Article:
DETROIT -- You may be asking yourself, "Why would anyone buy a 2014 Porsche 911 Targa 4 when the perfectly good 2014 Porsche 911 Cabriolet 4 already exists?" I know that's the first question that popped into my head at the new model's unveiling at the 2014 Detroit auto show. Then again, if you were born after 1989, you may just be asking yourself, "What the hell is a 'Targa'?"
According to Wikipedia, a targa top is a "semi-convertible car body style with a removable roof section and a full-width roll bar behind the seats. The term was first used on the 1966 Porsche 911 Targa, and it remains a registered trademark of Porsche AG." The last Porsche 911 Targa was built in 1989, presumably because the automaker had figured out how to make a proper convertible model that didn't require the driver to fumble with a removable roof panel.
Jumping back to today's unveiling in Detroit, the Targa returns to Porsche's already extensive 911 lineup, but with a modern twist: the new Targa has a motorized fabric roof.
At the touch of a button, the 2014 911 Targa 4's wraparound rear glass window lifts up and tilts back, revealing a roof storage area behind the seats. Meanwhile, the fabric roof panel detaches from the windscreen and folds backward over a fixed roof hoop and beneath the glass. Finally, the rear glass returns to its position, leaving most of the 911's coupe profile intact and the air above the driver open.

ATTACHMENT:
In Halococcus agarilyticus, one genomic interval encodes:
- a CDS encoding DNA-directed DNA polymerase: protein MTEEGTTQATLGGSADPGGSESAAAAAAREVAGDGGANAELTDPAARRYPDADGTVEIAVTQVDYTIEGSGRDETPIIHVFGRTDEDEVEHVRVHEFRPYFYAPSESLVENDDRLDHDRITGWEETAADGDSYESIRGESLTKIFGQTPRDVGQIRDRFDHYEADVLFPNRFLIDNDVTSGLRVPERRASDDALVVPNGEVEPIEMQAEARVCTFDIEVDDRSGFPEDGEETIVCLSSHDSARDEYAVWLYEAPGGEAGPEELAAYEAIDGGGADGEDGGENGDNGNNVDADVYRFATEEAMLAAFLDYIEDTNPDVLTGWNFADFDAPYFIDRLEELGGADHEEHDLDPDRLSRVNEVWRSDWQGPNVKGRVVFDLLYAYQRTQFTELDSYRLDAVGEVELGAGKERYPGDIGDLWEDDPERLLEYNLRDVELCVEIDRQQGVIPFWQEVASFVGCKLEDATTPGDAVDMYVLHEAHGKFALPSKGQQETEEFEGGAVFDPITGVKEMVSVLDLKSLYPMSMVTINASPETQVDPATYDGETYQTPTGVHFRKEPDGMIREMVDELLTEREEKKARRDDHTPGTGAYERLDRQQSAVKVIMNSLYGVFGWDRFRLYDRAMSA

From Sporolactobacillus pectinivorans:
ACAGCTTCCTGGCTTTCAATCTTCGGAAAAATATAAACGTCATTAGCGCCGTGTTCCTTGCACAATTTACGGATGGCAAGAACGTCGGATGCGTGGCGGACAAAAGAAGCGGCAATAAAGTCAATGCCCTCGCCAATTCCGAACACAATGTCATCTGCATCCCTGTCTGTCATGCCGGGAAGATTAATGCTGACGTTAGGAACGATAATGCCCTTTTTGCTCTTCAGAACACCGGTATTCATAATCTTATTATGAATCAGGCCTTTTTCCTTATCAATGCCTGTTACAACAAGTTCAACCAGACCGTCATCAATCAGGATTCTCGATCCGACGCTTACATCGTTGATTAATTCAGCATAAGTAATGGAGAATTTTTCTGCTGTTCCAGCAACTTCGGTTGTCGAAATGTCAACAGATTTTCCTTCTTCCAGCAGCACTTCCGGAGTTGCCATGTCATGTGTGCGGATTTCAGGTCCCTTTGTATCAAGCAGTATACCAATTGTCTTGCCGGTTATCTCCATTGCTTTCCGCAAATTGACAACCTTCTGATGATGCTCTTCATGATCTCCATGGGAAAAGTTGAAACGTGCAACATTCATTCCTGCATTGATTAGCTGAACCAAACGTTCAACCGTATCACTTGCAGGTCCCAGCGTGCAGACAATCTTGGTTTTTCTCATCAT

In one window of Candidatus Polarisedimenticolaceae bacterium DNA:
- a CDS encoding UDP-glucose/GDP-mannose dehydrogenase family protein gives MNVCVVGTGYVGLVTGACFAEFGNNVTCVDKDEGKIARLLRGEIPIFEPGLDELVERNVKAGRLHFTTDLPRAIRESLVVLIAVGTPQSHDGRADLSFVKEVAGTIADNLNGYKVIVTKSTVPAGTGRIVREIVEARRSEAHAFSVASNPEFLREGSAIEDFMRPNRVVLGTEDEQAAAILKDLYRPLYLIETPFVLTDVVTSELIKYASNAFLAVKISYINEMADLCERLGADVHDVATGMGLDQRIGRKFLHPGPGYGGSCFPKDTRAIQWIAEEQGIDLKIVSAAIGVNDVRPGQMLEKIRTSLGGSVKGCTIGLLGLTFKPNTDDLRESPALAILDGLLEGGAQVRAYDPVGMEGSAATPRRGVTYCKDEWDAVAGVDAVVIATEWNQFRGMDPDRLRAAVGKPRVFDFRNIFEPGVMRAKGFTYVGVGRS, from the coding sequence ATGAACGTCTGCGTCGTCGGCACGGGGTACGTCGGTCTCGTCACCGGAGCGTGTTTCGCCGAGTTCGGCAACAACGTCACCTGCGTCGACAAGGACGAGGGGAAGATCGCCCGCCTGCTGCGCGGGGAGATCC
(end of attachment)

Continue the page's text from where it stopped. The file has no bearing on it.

What the classic Targa required the driver to exit the vehicle to do, the 2014 model accomplishes at the touch of a button in seconds. Personally, I think the whole motorized glass bubble is a bit unnecessarily complicated and theatrical when compared with a simple folding fabric roof, but even I have to admit that the resulting silhouette of the wraparound rear window and the silver Targa roof bar is pretty slick, particularly when viewed from the rear quarter. This is quite a good-looking ride.
The 2014 Porsche 911 Targa is available in two trims: Targa 4 and Targa 4S. As the numeric suffix implies, both are all-wheel-drive models, featuring the wide body and Porsche Traction Management that you'll find on any other all-wheel-drive 911s. Both are available with the same manual and PDK dual-clutch automatic transmissions from the rest of the 911 lineup. No surprises here.
In the rear, you'll find one of two engines. The 911 Targa 4 is powered by a 350-horsepower flat-six that displaces 3.6 liters. The more potent 911 Targa 4S bumps the displacement up to 3.8 liters and the power up to 400 horsepower.
When equipped with the PDK and the optional performance-sharpening Sport Chrono package, the Targa 4 will hit 60 mph from a stop in 4.6 seconds, going on to a top track speed of 174 mph. The faster 4S hits 60 in 4.2 seconds with a top speed of 182 mph.
Prospective Porsche drivers who want a bit of nostalgia with their open-air motoring will be able to grab a 2014 911 Targa 4 and 4S for $101,600 and $116,200, respectively, when deliveries begin just in time for summer.